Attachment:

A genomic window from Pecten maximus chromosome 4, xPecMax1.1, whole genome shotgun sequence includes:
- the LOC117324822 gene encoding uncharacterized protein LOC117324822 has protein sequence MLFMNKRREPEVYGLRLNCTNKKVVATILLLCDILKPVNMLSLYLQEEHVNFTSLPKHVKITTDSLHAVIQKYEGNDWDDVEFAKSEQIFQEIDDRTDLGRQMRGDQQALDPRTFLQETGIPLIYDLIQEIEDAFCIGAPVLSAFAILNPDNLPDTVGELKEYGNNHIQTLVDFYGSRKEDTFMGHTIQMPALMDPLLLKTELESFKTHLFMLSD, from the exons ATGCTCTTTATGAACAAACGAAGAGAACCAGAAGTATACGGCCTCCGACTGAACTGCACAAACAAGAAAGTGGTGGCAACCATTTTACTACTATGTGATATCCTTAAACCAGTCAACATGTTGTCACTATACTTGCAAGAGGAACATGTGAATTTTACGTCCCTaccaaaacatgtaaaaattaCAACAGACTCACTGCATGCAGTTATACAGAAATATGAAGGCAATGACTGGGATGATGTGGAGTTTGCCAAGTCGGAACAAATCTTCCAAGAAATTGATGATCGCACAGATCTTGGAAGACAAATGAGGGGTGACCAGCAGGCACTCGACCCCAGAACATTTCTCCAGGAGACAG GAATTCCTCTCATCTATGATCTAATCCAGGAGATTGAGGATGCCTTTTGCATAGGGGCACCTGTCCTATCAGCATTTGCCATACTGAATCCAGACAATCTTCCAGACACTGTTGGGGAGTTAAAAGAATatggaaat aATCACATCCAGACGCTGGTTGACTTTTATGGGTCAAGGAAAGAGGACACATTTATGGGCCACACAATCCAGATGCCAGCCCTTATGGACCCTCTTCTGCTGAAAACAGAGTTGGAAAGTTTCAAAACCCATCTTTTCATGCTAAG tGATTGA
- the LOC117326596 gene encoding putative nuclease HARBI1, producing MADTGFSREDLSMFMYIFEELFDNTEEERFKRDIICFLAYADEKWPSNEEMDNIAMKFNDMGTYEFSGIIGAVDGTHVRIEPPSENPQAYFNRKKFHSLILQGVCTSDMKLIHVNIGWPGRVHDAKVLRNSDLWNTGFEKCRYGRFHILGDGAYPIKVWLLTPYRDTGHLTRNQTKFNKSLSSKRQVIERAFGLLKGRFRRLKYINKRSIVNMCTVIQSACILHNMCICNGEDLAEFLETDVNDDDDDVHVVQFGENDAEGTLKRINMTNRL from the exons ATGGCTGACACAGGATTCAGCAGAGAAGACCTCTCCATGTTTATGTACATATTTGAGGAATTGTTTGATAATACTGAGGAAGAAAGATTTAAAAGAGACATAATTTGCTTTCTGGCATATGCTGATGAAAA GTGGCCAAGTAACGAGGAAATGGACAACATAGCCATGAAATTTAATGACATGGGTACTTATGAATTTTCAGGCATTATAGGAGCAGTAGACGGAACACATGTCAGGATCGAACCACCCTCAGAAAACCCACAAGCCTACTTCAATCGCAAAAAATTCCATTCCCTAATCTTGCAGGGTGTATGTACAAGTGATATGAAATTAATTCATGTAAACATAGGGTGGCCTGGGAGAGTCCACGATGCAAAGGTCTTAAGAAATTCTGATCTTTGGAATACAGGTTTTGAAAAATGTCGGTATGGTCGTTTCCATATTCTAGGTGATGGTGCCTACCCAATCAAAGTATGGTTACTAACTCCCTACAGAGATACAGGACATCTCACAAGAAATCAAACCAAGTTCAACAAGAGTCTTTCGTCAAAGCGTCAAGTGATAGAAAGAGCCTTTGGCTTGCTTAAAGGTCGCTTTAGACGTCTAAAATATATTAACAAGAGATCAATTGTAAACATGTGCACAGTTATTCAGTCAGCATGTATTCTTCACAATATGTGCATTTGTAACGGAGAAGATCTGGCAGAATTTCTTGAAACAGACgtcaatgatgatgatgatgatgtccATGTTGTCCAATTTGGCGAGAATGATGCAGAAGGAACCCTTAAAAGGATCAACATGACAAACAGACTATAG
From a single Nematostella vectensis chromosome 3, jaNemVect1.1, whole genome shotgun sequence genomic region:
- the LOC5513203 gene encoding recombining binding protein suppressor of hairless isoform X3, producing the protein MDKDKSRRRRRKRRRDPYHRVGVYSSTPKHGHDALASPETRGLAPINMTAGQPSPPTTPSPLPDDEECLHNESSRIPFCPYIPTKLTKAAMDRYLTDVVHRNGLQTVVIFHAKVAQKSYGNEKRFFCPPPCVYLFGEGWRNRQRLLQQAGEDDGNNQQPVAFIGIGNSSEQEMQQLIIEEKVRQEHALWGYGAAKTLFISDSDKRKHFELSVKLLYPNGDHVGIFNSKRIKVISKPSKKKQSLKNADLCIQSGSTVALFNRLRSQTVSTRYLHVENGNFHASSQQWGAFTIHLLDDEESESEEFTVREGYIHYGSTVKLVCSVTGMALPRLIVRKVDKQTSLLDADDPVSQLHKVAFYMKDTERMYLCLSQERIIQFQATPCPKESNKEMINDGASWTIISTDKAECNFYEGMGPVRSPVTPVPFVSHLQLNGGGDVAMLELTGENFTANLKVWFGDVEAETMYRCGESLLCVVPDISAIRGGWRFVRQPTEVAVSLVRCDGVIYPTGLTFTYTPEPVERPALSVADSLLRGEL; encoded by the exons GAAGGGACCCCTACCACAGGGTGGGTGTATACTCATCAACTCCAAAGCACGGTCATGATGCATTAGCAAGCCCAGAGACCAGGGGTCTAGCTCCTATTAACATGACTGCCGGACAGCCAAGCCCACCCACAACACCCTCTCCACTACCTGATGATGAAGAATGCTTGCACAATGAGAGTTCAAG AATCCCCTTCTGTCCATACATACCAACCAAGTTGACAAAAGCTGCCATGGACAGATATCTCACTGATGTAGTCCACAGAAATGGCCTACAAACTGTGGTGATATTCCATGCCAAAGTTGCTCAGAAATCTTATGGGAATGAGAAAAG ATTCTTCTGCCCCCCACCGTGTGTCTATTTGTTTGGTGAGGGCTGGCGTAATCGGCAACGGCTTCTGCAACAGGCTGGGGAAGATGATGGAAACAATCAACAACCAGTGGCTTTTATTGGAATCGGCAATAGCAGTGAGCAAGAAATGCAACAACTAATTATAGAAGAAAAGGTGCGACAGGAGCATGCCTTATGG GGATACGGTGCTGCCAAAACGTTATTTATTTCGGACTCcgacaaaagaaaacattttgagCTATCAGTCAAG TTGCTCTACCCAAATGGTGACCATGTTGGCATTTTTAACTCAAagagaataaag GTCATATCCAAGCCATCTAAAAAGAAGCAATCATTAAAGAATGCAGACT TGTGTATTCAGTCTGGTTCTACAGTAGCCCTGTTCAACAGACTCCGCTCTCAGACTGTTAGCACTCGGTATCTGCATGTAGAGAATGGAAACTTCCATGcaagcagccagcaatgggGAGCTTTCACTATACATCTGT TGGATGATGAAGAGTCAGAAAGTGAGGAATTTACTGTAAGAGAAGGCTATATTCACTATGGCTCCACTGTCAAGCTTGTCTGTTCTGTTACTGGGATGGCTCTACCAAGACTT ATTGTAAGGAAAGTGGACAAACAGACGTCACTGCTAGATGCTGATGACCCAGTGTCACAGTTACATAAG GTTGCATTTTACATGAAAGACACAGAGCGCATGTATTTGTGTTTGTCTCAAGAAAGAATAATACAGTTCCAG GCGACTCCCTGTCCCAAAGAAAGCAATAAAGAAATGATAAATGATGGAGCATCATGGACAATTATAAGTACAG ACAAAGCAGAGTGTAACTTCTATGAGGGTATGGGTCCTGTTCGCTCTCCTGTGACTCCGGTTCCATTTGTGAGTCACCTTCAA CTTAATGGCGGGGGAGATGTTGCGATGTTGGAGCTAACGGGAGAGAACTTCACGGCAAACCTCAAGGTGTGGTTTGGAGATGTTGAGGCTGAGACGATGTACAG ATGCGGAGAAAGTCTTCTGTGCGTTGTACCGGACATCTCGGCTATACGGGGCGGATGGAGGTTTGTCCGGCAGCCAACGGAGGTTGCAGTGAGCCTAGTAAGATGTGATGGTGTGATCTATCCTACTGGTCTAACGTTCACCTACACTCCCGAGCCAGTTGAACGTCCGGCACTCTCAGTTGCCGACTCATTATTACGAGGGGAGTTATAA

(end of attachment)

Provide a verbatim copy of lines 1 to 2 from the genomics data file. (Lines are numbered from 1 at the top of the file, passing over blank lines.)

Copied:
A genomic window from Pecten maximus chromosome 4, xPecMax1.1, whole genome shotgun sequence includes:
- the LOC117324822 gene encoding uncharacterized protein LOC117324822 has protein sequence MLFMNKRREPEVYGLRLNCTNKKVVATILLLCDILKPVNMLSLYLQEEHVNFTSLPKHVKITTDSLHAVIQKYEGNDWDDVEFAKSEQIFQEIDDRTDLGRQMRGDQQALDPRTFLQETGIPLIYDLIQEIEDAFCIGAPVLSAFAILNPDNLPDTVGELKEYGNNHIQTLVDFYGSRKEDTFMGHTIQMPALMDPLLLKTELESFKTHLFMLSD, from the exons ATGCTCTTTATGAACAAACGAAGAGAACCAGAAGTATACGGCCTCCGACTGAACTGCACAAACAAGAAAGTGGTGGCAACCATTTTACTACTATGTGATATCCTTAAACCAGTCAACATGTTGTCACTATACTTGCAAGAGGAACATGTGAATTTTACGTCCCTaccaaaacatgtaaaaattaCAACAGACTCACTGCATGCAGTTATACAGAAATATGAAGGCAATGACTGGGATGATGTGGAGTTTGCCAAGTCGGAACAAATCTTCCAAGAAATTGATGATCGCACAGATCTTGGAAGACAAATGAGGGGTGACCAGCAGGCACTCGACCCCAGAACATTTCTCCAGGAGACAG GAATTCCTCTCATCTATGATCTAATCCAGGAGATTGAGGATGCCTTTTGCATAGGGGCACCTGTCCTATCAGCATTTGCCATACTGAATCCAGACAATCTTCCAGACACTGTTGGGGAGTTAAAAGAATatggaaat aATCACATCCAGACGCTGGTTGACTTTTATGGGTCAAGGAAAGAGGACACATTTATGGGCCACACAATCCAGATGCCAGCCCTTATGGACCCTCTTCTGCTGAAAACAGAGTTGGAAAGTTTCAAAACCCATCTTTTCATGCTAAG tGATTGA